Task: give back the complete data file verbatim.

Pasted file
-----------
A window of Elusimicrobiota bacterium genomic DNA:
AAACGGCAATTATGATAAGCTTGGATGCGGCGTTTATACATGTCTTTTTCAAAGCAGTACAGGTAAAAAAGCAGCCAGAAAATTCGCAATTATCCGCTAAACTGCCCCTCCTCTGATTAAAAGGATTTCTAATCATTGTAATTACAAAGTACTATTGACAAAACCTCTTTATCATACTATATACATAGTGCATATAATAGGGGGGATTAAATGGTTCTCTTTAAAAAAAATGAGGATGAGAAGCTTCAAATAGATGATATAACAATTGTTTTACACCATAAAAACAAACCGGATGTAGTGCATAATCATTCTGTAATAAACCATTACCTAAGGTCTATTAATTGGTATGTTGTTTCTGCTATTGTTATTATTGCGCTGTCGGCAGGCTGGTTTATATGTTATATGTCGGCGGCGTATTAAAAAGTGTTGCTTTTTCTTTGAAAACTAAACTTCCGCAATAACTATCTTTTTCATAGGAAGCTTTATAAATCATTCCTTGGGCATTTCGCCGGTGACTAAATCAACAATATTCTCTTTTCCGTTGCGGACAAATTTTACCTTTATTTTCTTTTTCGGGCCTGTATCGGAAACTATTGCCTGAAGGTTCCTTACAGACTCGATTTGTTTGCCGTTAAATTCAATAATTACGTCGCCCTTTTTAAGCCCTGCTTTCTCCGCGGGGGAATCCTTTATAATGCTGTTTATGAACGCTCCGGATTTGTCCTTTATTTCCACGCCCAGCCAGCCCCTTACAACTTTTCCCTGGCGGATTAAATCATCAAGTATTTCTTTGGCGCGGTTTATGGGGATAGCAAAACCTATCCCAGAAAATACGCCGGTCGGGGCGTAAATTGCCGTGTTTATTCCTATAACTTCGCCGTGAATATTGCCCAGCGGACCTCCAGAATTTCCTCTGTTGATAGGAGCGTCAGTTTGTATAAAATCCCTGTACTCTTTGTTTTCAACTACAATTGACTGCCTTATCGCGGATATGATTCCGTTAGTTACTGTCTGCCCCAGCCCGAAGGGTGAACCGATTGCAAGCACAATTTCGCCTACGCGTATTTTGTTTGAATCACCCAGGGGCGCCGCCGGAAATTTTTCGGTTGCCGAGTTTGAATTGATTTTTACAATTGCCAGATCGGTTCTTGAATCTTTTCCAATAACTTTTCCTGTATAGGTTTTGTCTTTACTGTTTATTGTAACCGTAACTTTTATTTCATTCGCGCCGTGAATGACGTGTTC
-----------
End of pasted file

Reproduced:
A window of Elusimicrobiota bacterium genomic DNA:
AAACGGCAATTATGATAAGCTTGGATGCGGCGTTTATACATGTCTTTTTCAAAGCAGTACAGGTAAAAAAGCAGCCAGAAAATTCGCAATTATCCGCTAAACTGCCCCTCCTCTGATTAAAAGGATTTCTAATCATTGTAATTACAAAGTACTATTGACAAAACCTCTTTATCATACTATATACATAGTGCATATAATAGGGGGGATTAAATGGTTCTCTTTAAAAAAAATGAGGATGAGAAGCTTCAAATAGATGATATAACAATTGTTTTACACCATAAAAACAAACCGGATGTAGTGCATAATCATTCTGTAATAAACCATTACCTAAGGTCTATTAATTGGTATGTTGTTTCTGCTATTGTTATTATTGCGCTGTCGGCAGGCTGGTTTATATGTTATATGTCGGCGGCGTATTAAAAAGTGTTGCTTTTTCTTTGAAAACTAAACTTCCGCAATAACTATCTTTTTCATAGGAAGCTTTATAAATCATTCCTTGGGCATTTCGCCGGTGACTAAATCAACAATATTCTCTTTTCCGTTGCGGACAAATTTTACCTTTATTTTCTTTTTCGGGCCTGTATCGGAAACTATTGCCTGAAGGTTCCTTACAGACTCGATTTGTTTGCCGTTAAATTCAATAATTACGTCGCCCTTTTTAAGCCCTGCTTTCTCCGCGGGGGAATCCTTTATAATGCTGTTTATGAACGCTCCGGATTTGTCCTTTATTTCCACGCCCAGCCAGCCCCTTACAACTTTTCCCTGGCGGATTAAATCATCAAGTATTTCTTTGGCGCGGTTTATGGGGATAGCAAAACCTATCCCAGAAAATACGCCGGTCGGGGCGTAAATTGCCGTGTTTATTCCTATAACTTCGCCGTGAATATTGCCCAGCGGACCTCCAGAATTTCCTCTGTTGATAGGAGCGTCAGTTTGTATAAAATCCCTGTACTCTTTGTTTTCAACTACAATTGACTGCCTTATCGCGGATATGATTCCGTTAGTTACTGTCTGCCCCAGCCCGAAGGGTGAACCGATTGCAAGCACAATTTCGCCTACGCGTATTTTGTTTGAATCACCCAGGGGCGCCGCCGGAAATTTTTCGGTTGCCGAGTTTGAATTGATTTTTACAATTGCCAGATCGGTTCTTGAATCTTTTCCAATAACTTTTCCTGTATAGGTTTTGTCTTTACTGTTTATTGTAACCGTAACTTTTATTTCATTCGCGCCGTGAATGACGTGTTC